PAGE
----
Do you see that trust developing?
I think the more we create technologies that augment humans, the more willing people are going be to share the information needed for the assistant to be useful. One way to do that is to build technology that’s extends the human – sort of like the Iron Man’s suit. It makes the human super-human. But the suit can’t do anything by itself.

What is your lab working on now?
My lab at Georgia Tech is called the AI Virtual Assistant (AVA) Lab. We’re aiming to create the next generation of digital assistants, an embodied and fully interactive digital human, Ava. Not a robot – I’m not a roboticist – but I want people to feel comfortable having a conversation with a full-bodied avatar. You could speak to it and make gestures and show expression, and it would understand all of this. And the conversation would be open, not limited to question and answer.

Would this avatar be something we’d see on a screen?
That’s one mode, yes. But virtual and augmented reality would be other ways to interact. For instance, we’d have a meeting in our lab, and all of us would put on augmented reality glasses, and joining us at the table would be Ava, who would be a full participant in the meeting, as an assistant. She could transcribe what’s being said, summarize it, participate in the conversation.

That’s augmented reality?
Yes. The virtual reality version would be similar, although instead of Ava being in our world, we would be in hers.

How far away is such a scenario?
I’d say we will begin to see this type of scenario in just a few years. The component technologies are maturing rapidly in voice and video. The visual graphics technology is pretty good. The conversational AI systems are available in the open domain. One company even has a tool kit for constructing meta-humans. Like I was saying earlier, around 2010, everything was coming together for speech recognition AI. This moment in time feels a lot like that one.

Back in 1987, you built your first speech recognizer while working on your Ph.D. at Georgia Tech. What did that technology look like?
Speech recognition technology saw a large jump in progress in the mid-80s with a technology called Hidden Markov Modeling (HMM). For a class project, I wanted to learn about this new HMM technology. So I built  prototype voice-activated calculator. You could ask it to perform calculations, like 37 times 256.

And it would answer.
That’s right. Simple. At the time, speech recognition technology was not good at understanding different people’s voices – it had to be trained for an individual, so it really only worked well for one voice at a time. We had the idea -what if we could have a bunch of recognizers, each trained on the voice of a different person, and then combined them? Then if it heard a voice never before heard, it would match it to the one that sounded closest. We worked on that and wrote a paper. About two years later, that whole area of research called speaker adaptation started getting developed.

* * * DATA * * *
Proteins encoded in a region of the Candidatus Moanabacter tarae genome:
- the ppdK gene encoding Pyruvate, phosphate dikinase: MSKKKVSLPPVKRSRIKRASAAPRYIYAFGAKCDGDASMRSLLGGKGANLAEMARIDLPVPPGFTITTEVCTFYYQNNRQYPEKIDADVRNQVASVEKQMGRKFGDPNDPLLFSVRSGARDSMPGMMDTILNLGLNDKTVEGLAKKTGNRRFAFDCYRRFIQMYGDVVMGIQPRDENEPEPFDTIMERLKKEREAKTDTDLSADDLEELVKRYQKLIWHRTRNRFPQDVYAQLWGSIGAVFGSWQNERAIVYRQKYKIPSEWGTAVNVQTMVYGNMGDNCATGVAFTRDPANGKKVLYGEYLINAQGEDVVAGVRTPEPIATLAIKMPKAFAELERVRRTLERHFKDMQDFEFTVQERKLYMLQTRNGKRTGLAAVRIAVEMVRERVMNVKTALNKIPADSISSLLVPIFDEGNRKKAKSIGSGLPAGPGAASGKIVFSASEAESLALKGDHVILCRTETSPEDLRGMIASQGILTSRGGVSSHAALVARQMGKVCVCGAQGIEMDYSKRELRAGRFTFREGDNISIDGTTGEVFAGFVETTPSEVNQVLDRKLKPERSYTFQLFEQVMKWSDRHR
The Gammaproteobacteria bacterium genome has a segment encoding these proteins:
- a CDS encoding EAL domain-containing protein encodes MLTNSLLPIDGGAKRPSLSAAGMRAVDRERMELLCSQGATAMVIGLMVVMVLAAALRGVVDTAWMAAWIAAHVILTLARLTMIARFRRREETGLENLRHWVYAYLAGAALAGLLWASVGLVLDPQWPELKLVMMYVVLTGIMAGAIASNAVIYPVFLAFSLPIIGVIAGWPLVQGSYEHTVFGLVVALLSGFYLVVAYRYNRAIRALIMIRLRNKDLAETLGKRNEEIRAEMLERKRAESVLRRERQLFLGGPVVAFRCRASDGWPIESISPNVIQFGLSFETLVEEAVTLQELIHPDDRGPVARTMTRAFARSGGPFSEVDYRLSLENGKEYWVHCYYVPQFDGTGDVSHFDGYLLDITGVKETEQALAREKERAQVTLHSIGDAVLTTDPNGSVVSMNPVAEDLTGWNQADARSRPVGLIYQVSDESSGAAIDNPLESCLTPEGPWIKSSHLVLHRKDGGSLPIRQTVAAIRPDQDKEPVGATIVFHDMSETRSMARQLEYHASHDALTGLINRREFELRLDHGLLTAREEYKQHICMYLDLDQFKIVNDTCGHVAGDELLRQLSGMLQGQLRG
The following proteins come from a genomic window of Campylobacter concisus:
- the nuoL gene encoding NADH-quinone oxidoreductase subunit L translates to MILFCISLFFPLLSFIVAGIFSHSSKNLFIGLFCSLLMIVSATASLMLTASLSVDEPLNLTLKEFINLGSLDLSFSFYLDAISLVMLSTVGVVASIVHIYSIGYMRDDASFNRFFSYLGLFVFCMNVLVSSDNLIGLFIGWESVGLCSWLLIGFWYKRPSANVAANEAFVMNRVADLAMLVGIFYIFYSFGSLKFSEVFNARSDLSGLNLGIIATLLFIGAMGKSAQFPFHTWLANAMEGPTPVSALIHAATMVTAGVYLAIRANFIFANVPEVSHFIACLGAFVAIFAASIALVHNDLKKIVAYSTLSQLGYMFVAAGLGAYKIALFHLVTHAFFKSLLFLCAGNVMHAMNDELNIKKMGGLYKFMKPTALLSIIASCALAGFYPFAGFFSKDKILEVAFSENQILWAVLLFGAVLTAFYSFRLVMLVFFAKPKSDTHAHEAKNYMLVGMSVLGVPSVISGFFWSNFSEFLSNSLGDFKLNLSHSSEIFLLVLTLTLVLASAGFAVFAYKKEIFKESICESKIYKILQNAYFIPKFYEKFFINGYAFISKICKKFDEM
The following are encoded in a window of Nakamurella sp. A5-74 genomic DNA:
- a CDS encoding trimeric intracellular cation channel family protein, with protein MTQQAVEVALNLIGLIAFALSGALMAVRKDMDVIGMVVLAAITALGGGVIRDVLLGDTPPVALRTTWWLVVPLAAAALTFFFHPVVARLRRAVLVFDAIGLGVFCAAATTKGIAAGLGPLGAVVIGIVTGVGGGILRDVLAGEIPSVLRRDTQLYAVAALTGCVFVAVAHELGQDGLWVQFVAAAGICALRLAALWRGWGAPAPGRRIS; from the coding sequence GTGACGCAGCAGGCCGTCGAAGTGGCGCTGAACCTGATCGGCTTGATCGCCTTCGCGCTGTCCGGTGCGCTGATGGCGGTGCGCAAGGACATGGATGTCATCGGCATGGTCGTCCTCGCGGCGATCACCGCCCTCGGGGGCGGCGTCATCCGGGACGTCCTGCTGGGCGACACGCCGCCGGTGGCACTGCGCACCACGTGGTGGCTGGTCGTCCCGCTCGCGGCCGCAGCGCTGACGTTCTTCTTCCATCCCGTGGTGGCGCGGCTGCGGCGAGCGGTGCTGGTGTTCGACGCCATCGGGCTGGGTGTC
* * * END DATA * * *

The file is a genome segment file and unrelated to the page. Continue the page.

How do you currently interact with your own digital assistant?
I use Google Assistant, Alexa and Bixby. Mostly for tasks that are mundane or repetitive, like playing music or finding out the temperature outside. It’s easier to ask a question than to type in “weather forecast next 10 days.” But these are message-in-a-bottle tasks. My frustration from the limits of this experience is actually driving my research to improve it.

You’ve said you came back to Georgia Tech partly for personal reasons (Larry’s wife has family in Tennessee). But what about the professional opportunity made the return to Georgia attractive?
Among universities in the U.S., Georgia Tech has been leading the way with a kind of startup, entrepreneurial culture. CREATE-X (student entrepreneurship program) is a great example. Georgia Tech is also in the middle of artificial intelligence research, which is a national research priority right now. And there’s lots of momentum with the venture capital community here in Georgia, plus Atlanta becoming a hub of AI and tech innovation, with Microsoft and Google expanding here.

Another example of the right things coming together at the same time?
I guess convergence is kind of a theme to this conversation!

This interview represents a compilation and editing of several conversations with Larry Heck.